Family vacations are boring. Nothing interesting ever happens, Dalen thought.
A brisk spring breeze shook loose buds from tree branches. Dalen tugged at his jacket and tried to pull the zipper free. He gave it a final pull and it zipped. He tucked his fingers in pockets and wriggled them about to get warm.
“Honey bunny, come here.” His mom motioned. “Sweetheart, look at the baby giraffe.”
Embarrassed to be called such names at the age of fifteen, Dalen checked to make sure no one had overheard, before he dragged himself closer to the fence.
“Isn’t it adorable?” his mom cooed. “See, aren’t you glad you came to zoo with the family today?”
“I didn’t have a choice,” he mumbled, half-way hoping his mother would hear, but also not wanting to hurt her feelings, he added, “Yeah, that’s cool.”
His dad picked up Dalen’s six-year brother and hoisted him up on his shoulders. “Dalen, do you want to take William to see the big cats? Your mom and I are going to go stand in that long line to get some lunch. We’ll bring the food back and meet you two at the tables near the tigers.”
Dalen rolled his eyes. “Yeah, sure. But only if I get French fries with my cheeseburger.”
His dad laughed. “Anything else, mister grumpy?” He set William on the ground. “Try to have a little fun. And be nice to your little brother.”
With hunched shoulders, Dalen grabbed William’s hand and led him down “Big Cat Row.”
Perhaps because of being a weekday, there weren’t many visitors at the zoo.
Lions yawned and napped in the sun. A cheetah lounged under the camouflage of a bushy tree. Two leopards licked their paws and groomed one another.
At last, they reached the final exhibit, the tigers. Occupying the large secluded pen, the black-and-orange striped felines couldn’t be viewed from the pathway. Instead, there was a side walkway that branched off toward a couple of benches.
“I’m tired.” William groaned. “Can’t we sit down?”
More than happy to take a break, Dalen agreed.
“Where are the tigers? I want to see the tigers.”
Dalen sighed. “I don’t know. Just look for them.”
“I can’t see them. Show me. I want to see tigers. Please. Please. Please. Please. Please.”
“Be quiet or I’ll feed you to the tigers!” Seeing the pout and teary eyes, Dalen regretted yelling at the little brother who idolized him, followed him around everywhere, and even imitated him. “Come on, I got to go to bathroom. Let’s go.”
“No, I don’t want to. I don’t have to go.”
“Well, I need to go. It’s just over there.” Dalen pointed. “Let’s go now.”
“You can’t make me.”
“Fine, you stay here and I’ll be right back.”
“No, don’t leave me,” William whimpered. Then he kicked Dalen in the leg. “You’re mean.”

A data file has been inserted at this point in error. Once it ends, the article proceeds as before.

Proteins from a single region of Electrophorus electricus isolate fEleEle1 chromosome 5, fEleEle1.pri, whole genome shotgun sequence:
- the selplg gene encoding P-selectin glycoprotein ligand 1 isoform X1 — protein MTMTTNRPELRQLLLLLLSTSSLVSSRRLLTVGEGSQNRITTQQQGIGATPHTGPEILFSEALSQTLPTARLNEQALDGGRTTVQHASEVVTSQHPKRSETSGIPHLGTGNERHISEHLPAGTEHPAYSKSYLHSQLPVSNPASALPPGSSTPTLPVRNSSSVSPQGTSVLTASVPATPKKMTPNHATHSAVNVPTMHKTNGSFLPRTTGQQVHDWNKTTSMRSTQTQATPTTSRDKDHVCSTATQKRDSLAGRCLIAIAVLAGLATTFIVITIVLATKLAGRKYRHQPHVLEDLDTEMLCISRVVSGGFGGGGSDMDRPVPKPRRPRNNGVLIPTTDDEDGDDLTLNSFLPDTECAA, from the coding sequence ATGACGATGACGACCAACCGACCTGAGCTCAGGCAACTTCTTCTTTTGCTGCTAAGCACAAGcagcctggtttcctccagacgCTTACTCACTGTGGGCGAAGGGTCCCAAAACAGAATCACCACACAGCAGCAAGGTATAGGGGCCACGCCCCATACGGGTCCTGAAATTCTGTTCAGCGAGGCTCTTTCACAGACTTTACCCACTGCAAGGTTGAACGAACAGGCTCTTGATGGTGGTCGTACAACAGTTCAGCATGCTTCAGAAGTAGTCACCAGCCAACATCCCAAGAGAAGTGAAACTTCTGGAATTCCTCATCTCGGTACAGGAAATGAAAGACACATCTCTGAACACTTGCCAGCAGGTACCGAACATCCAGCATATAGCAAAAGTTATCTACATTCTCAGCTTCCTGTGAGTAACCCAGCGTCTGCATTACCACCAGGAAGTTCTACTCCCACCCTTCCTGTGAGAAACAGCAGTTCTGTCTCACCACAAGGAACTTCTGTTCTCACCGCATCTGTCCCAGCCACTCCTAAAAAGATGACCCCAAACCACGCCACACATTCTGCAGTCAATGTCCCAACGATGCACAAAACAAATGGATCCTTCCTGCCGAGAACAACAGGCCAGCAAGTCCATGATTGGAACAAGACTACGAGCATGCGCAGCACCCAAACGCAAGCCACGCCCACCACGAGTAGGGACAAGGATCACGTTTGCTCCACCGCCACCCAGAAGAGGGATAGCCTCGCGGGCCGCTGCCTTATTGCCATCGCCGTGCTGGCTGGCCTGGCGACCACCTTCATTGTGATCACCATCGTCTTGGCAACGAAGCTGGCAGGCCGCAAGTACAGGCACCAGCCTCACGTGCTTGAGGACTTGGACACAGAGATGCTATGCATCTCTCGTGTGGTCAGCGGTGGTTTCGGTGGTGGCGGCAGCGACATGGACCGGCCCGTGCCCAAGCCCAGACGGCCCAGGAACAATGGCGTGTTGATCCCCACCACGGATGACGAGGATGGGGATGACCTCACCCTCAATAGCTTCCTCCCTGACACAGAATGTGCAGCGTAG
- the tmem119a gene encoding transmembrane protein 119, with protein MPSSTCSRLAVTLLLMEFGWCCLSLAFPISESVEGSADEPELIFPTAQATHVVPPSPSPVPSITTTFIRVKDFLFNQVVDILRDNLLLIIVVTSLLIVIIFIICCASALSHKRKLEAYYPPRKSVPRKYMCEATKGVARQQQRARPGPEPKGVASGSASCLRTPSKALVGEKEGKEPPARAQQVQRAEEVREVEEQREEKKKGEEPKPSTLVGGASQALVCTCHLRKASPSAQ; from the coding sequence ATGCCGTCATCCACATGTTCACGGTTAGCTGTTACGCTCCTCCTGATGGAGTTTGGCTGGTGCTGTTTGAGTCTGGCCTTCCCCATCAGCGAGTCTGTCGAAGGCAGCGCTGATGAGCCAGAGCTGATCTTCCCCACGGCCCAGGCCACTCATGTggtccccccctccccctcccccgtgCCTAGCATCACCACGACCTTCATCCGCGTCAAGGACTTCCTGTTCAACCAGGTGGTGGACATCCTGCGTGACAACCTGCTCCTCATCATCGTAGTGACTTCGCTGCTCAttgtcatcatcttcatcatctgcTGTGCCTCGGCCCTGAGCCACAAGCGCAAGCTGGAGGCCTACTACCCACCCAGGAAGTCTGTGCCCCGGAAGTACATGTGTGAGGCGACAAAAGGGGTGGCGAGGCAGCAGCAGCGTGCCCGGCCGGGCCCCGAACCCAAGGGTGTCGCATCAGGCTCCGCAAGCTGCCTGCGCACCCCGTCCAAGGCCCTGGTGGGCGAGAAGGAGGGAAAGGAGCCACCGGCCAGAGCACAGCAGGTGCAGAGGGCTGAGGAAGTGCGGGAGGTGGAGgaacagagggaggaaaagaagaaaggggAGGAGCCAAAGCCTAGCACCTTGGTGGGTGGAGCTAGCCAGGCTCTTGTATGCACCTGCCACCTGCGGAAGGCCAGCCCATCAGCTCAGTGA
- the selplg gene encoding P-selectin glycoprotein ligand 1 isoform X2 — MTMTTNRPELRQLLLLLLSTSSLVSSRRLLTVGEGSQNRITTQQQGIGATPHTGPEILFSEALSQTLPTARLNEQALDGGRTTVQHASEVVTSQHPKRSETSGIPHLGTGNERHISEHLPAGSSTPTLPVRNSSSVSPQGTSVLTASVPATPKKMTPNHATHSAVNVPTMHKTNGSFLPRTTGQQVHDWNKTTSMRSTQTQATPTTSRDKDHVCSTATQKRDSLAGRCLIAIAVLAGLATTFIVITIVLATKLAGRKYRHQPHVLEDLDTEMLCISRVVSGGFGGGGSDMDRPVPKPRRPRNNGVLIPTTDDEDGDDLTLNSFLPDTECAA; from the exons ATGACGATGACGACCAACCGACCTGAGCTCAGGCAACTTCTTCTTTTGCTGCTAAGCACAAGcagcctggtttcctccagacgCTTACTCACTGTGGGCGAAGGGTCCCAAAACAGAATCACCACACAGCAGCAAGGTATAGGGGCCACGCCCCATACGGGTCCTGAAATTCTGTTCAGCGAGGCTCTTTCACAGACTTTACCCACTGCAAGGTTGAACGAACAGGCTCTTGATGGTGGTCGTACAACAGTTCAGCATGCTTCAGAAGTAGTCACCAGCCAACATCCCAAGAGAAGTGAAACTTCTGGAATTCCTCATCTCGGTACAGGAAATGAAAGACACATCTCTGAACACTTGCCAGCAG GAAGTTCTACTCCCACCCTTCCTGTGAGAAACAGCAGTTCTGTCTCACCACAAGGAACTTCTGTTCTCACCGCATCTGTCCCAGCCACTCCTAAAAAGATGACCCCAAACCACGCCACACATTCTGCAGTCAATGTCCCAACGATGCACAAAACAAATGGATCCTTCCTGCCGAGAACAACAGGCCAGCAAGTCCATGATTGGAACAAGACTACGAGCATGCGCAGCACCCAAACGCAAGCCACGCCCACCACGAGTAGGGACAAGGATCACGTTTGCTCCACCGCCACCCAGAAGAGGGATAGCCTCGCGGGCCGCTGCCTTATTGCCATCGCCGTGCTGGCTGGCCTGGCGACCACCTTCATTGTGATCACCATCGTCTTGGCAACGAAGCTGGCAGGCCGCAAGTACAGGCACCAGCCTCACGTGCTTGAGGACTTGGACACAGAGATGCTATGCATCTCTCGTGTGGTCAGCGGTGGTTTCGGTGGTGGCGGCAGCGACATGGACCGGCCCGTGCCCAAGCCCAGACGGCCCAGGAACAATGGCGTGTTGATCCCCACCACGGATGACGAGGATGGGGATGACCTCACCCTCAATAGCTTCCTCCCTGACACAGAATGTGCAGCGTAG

Dalen punched William in the arm. “Jerk.”
“I’m telling on you. I’m telling dad that you hit me. And you’ll get in big trouble if you leave me here alone.”
“I can’t wait any longer. I have to go to the bathroom. Nothing’s going to happen.” More out of fear of punishment rather than remorse, Dalen added, “I’ll buy you an ice cream. Then will you stay put for a minute?”
He grabbed his little brother’s hand and dragged him around the corner to an ice cream vender. Even though the snack was overpriced, Dalen pulled his allowance money out of his wallet.
Within moments, they were back in front of the tiger cage. William licked the vanilla as it dripped around the sides.
“Now, sit here,” Dalen said. “I’ll be back.”
Satisfied that his little brother would stay put, Dalen walked away. He had noticed a group of cute girls his age back at the lion den and he wanted to check them out on the way to the restroom.
As he passed the leopards, he heard a terrifying scream. He turned to listen. Another scream followed a ferocious roar. Dalen ran in the direction of the chaos.
His chest heaving from the sprint, he stood in view of the bench. William jumped on the bench, tears rolling down his cheeks. A tiger pawed in the air, only inches from Dalen’s little brother. The tiger’s whiskers twitched as he leaned in toward the ice cream cone.
“Give him the ice cream!” Dalen yelled. “Throw it!”
Launched from William’s hands, the cone flew through the air. The tiger leapt after it.
Before Dalen could think of his next move, zookeepers appeared and shot the tiger with a couple of darts. The large mound of orange and black flesh and fur crumbled to the ground. Another zookeeper rushed the boys out of the way.
William ran into Dalen’s arms. Dalen picked him up and carried him over to the picnic benches at the other end of the walkway.
“I’m so sorry,” Dalen said. “Please don’t tell Mom and Dad I left you alone. I promise I’ll never leave you alone again. I love you.”
William wiped his eyes.
After they had fifteen minutes to calm down, they spotted their parents carrying trays of food.
Their dad came over and ruffled Dalen’s hair. “Hey, big guy. Your mom and I were talking about it, and if you two are really bored, then we can go home.”
William and Dalen exchanged a glance.
“No, it’s okay,” Dalen said. “The zoo isn’t so boring after all.”